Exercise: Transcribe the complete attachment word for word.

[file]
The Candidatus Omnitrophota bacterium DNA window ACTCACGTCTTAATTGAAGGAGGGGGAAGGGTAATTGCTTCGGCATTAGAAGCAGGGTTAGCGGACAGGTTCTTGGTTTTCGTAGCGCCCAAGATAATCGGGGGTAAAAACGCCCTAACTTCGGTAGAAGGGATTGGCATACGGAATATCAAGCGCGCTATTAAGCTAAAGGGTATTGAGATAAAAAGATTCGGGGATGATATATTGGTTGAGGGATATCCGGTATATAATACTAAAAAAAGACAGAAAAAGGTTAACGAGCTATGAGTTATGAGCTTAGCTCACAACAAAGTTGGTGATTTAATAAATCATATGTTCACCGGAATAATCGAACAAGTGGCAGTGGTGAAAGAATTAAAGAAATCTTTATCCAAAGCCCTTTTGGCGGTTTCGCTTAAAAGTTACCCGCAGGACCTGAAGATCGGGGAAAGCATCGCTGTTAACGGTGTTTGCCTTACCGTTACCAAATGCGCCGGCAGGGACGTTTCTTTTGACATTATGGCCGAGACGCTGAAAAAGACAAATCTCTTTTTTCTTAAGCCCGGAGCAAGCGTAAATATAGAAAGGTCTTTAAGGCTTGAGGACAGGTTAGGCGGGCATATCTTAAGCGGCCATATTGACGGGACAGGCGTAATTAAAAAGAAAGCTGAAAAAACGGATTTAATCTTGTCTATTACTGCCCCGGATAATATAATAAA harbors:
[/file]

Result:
The Candidatus Omnitrophota bacterium DNA window ACTCACGTCTTAATTGAAGGAGGGGGAAGGGTAATTGCTTCGGCATTAGAAGCAGGGTTAGCGGACAGGTTCTTGGTTTTCGTAGCGCCCAAGATAATCGGGGGTAAAAACGCCCTAACTTCGGTAGAAGGGATTGGCATACGGAATATCAAGCGCGCTATTAAGCTAAAGGGTATTGAGATAAAAAGATTCGGGGATGATATATTGGTTGAGGGATATCCGGTATATAATACTAAAAAAAGACAGAAAAAGGTTAACGAGCTATGAGTTATGAGCTTAGCTCACAACAAAGTTGGTGATTTAATAAATCATATGTTCACCGGAATAATCGAACAAGTGGCAGTGGTGAAAGAATTAAAGAAATCTTTATCCAAAGCCCTTTTGGCGGTTTCGCTTAAAAGTTACCCGCAGGACCTGAAGATCGGGGAAAGCATCGCTGTTAACGGTGTTTGCCTTACCGTTACCAAATGCGCCGGCAGGGACGTTTCTTTTGACATTATGGCCGAGACGCTGAAAAAGACAAATCTCTTTTTTCTTAAGCCCGGAGCAAGCGTAAATATAGAAAGGTCTTTAAGGCTTGAGGACAGGTTAGGCGGGCATATCTTAAGCGGCCATATTGACGGGACAGGCGTAATTAAAAAGAAAGCTGAAAAAACGGATTTAATCTTGTCTATTACTGCCCCGGATAATATAATAAA harbors: